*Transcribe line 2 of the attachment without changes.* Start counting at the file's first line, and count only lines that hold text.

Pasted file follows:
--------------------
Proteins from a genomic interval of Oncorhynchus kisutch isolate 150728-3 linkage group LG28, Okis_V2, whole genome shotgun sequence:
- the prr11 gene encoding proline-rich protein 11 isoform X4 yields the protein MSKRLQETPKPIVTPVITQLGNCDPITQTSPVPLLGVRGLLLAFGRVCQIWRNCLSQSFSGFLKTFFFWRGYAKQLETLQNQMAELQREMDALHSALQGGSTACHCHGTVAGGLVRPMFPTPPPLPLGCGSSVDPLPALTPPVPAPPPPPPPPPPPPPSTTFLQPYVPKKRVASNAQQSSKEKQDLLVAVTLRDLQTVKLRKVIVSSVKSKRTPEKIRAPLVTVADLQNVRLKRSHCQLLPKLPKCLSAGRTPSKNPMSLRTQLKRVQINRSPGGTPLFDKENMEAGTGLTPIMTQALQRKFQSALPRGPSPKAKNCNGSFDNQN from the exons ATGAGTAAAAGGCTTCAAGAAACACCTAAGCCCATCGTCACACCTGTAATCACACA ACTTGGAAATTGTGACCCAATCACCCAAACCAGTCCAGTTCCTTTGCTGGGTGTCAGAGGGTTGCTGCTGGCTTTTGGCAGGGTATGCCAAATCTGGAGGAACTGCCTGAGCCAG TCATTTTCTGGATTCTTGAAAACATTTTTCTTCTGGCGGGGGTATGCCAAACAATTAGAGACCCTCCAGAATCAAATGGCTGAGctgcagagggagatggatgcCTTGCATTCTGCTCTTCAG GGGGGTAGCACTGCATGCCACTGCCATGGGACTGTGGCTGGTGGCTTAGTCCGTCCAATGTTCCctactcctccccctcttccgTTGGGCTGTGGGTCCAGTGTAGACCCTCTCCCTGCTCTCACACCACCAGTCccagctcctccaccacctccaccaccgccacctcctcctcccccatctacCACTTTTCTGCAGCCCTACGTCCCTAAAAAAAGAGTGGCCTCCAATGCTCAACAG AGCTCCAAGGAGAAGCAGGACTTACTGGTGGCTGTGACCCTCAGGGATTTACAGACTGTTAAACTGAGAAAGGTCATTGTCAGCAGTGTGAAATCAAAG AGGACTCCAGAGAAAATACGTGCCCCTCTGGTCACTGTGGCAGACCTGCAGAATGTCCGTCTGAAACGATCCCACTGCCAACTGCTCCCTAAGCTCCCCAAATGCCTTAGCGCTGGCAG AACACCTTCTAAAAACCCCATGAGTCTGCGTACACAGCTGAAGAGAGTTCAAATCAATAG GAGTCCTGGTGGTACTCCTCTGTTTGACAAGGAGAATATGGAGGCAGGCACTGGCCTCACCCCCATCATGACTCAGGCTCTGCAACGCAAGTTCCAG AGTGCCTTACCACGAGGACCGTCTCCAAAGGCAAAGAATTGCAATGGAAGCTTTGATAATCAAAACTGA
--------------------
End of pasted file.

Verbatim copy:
- the prr11 gene encoding proline-rich protein 11 isoform X4 yields the protein MSKRLQETPKPIVTPVITQLGNCDPITQTSPVPLLGVRGLLLAFGRVCQIWRNCLSQSFSGFLKTFFFWRGYAKQLETLQNQMAELQREMDALHSALQGGSTACHCHGTVAGGLVRPMFPTPPPLPLGCGSSVDPLPALTPPVPAPPPPPPPPPPPPPSTTFLQPYVPKKRVASNAQQSSKEKQDLLVAVTLRDLQTVKLRKVIVSSVKSKRTPEKIRAPLVTVADLQNVRLKRSHCQLLPKLPKCLSAGRTPSKNPMSLRTQLKRVQINRSPGGTPLFDKENMEAGTGLTPIMTQALQRKFQSALPRGPSPKAKNCNGSFDNQN from the exons ATGAGTAAAAGGCTTCAAGAAACACCTAAGCCCATCGTCACACCTGTAATCACACA ACTTGGAAATTGTGACCCAATCACCCAAACCAGTCCAGTTCCTTTGCTGGGTGTCAGAGGGTTGCTGCTGGCTTTTGGCAGGGTATGCCAAATCTGGAGGAACTGCCTGAGCCAG TCATTTTCTGGATTCTTGAAAACATTTTTCTTCTGGCGGGGGTATGCCAAACAATTAGAGACCCTCCAGAATCAAATGGCTGAGctgcagagggagatggatgcCTTGCATTCTGCTCTTCAG GGGGGTAGCACTGCATGCCACTGCCATGGGACTGTGGCTGGTGGCTTAGTCCGTCCAATGTTCCctactcctccccctcttccgTTGGGCTGTGGGTCCAGTGTAGACCCTCTCCCTGCTCTCACACCACCAGTCccagctcctccaccacctccaccaccgccacctcctcctcccccatctacCACTTTTCTGCAGCCCTACGTCCCTAAAAAAAGAGTGGCCTCCAATGCTCAACAG AGCTCCAAGGAGAAGCAGGACTTACTGGTGGCTGTGACCCTCAGGGATTTACAGACTGTTAAACTGAGAAAGGTCATTGTCAGCAGTGTGAAATCAAAG AGGACTCCAGAGAAAATACGTGCCCCTCTGGTCACTGTGGCAGACCTGCAGAATGTCCGTCTGAAACGATCCCACTGCCAACTGCTCCCTAAGCTCCCCAAATGCCTTAGCGCTGGCAG AACACCTTCTAAAAACCCCATGAGTCTGCGTACACAGCTGAAGAGAGTTCAAATCAATAG GAGTCCTGGTGGTACTCCTCTGTTTGACAAGGAGAATATGGAGGCAGGCACTGGCCTCACCCCCATCATGACTCAGGCTCTGCAACGCAAGTTCCAG AGTGCCTTACCACGAGGACCGTCTCCAAAGGCAAAGAATTGCAATGGAAGCTTTGATAATCAAAACTGA